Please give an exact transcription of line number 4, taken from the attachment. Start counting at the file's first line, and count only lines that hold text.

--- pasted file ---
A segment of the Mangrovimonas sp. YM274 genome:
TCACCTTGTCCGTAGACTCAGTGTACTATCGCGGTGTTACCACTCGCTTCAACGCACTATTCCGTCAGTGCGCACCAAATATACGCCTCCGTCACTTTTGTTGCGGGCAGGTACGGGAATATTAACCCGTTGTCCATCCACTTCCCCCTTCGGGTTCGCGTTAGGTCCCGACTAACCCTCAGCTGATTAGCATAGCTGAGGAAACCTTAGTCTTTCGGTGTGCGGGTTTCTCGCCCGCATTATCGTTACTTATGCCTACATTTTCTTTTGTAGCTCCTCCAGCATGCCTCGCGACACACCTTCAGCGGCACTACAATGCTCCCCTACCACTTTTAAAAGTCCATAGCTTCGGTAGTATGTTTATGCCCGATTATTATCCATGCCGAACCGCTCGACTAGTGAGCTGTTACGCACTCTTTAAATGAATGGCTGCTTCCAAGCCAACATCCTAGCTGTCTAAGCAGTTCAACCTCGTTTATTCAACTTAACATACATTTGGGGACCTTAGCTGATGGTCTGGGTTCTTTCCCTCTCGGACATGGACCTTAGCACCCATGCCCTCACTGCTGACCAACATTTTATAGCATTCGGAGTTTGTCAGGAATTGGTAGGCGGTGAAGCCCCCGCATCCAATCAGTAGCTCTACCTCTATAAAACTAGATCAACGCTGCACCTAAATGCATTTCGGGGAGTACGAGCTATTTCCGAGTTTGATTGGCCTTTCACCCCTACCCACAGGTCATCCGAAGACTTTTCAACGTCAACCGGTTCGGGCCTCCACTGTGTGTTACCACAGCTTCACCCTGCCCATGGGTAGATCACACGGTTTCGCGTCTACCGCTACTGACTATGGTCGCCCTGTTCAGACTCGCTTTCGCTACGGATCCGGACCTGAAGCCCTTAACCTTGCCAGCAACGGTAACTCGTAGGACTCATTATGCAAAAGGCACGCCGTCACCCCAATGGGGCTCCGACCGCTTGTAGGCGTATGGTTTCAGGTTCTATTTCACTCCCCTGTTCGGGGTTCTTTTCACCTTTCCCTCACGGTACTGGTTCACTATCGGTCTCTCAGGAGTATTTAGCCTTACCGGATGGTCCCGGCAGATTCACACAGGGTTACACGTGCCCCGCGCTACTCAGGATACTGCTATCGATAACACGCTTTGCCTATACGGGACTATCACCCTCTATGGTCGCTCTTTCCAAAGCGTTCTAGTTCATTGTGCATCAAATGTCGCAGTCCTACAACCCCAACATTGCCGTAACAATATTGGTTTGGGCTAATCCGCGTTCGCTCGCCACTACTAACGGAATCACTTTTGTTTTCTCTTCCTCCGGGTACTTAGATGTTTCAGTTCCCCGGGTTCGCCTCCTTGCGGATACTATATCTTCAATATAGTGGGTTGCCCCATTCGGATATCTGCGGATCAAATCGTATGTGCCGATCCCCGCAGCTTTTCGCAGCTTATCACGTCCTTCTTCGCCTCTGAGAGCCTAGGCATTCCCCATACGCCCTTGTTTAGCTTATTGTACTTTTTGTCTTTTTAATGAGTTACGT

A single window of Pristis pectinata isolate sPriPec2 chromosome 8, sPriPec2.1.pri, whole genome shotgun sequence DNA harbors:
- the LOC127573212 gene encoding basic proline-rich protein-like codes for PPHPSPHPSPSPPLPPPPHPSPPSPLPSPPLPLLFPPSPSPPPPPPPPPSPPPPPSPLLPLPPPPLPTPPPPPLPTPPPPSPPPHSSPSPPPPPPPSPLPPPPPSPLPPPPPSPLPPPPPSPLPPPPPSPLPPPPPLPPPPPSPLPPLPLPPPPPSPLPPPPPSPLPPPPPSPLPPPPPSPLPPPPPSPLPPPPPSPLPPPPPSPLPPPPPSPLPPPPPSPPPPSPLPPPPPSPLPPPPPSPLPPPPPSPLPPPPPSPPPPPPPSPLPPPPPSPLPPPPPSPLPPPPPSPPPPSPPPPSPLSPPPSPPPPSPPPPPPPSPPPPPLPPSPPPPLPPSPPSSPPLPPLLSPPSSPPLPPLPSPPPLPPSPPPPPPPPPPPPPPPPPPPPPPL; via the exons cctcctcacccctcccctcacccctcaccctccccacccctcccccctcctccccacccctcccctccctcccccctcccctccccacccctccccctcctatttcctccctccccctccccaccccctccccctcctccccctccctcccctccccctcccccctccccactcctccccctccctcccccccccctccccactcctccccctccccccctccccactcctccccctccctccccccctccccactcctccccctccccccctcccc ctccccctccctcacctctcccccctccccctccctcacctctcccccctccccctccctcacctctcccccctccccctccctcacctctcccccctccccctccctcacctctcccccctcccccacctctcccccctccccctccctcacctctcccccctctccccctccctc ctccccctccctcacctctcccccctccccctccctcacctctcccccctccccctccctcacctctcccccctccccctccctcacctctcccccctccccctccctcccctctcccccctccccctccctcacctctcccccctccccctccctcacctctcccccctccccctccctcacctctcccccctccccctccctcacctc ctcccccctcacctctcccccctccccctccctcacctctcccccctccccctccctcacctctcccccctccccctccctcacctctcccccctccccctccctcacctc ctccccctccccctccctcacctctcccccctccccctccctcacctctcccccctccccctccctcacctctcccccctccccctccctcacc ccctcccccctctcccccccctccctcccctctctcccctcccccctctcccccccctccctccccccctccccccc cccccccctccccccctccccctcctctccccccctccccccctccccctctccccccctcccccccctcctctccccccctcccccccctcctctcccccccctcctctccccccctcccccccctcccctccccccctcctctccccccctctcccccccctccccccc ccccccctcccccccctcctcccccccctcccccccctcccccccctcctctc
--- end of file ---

- the LOC127573212 gene encoding basic proline-rich protein-like codes for PPHPSPHPSPSPPLPPPPHPSPPSPLPSPPLPLLFPPSPSPPPPPPPPPSPPPPPSPLLPLPPPPLPTPPPPPLPTPPPPSPPPHSSPSPPPPPPPSPLPPPPPSPLPPPPPSPLPPPPPSPLPPPPPSPLPPPPPLPPPPPSPLPPLPLPPPPPSPLPPPPPSPLPPPPPSPLPPPPPSPLPPPPPSPLPPPPPSPLPPPPPSPLPPPPPSPLPPPPPSPPPPSPLPPPPPSPLPPPPPSPLPPPPPSPLPPPPPSPPPPPPPSPLPPPPPSPLPPPPPSPLPPPPPSPPPPSPPPPSPLSPPPSPPPPSPPPPPPPSPPPPPLPPSPPPPLPPSPPSSPPLPPLLSPPSSPPLPPLPSPPPLPPSPPPPPPPPPPPPPPPPPPPPPPL; via the exons cctcctcacccctcccctcacccctcaccctccccacccctcccccctcctccccacccctcccctccctcccccctcccctccccacccctccccctcctatttcctccctccccctccccaccccctccccctcctccccctccctcccctccccctcccccctccccactcctccccctccctcccccccccctccccactcctccccctccccccctccccactcctccccctccctccccccctccccactcctccccctccccccctcccc ctccccctccctcacctctcccccctccccctccctcacctctcccccctccccctccctcacctctcccccctccccctccctcacctctcccccctccccctccctcacctctcccccctcccccacctctcccccctccccctccctcacctctcccccctctccccctccctc ctccccctccctcacctctcccccctccccctccctcacctctcccccctccccctccctcacctctcccccctccccctccctcacctctcccccctccccctccctcccctctcccccctccccctccctcacctctcccccctccccctccctcacctctcccccctccccctccctcacctctcccccctccccctccctcacctc ctcccccctcacctctcccccctccccctccctcacctctcccccctccccctccctcacctctcccccctccccctccctcacctctcccccctccccctccctcacctc ctccccctccccctccctcacctctcccccctccccctccctcacctctcccccctccccctccctcacctctcccccctccccctccctcacc ccctcccccctctcccccccctccctcccctctctcccctcccccctctcccccccctccctccccccctccccccc cccccccctccccccctccccctcctctccccccctccccccctccccctctccccccctcccccccctcctctccccccctcccccccctcctctcccccccctcctctccccccctcccccccctcccctccccccctcctctccccccctctcccccccctccccccc ccccccctcccccccctcctcccccccctcccccccctcccccccctcctctc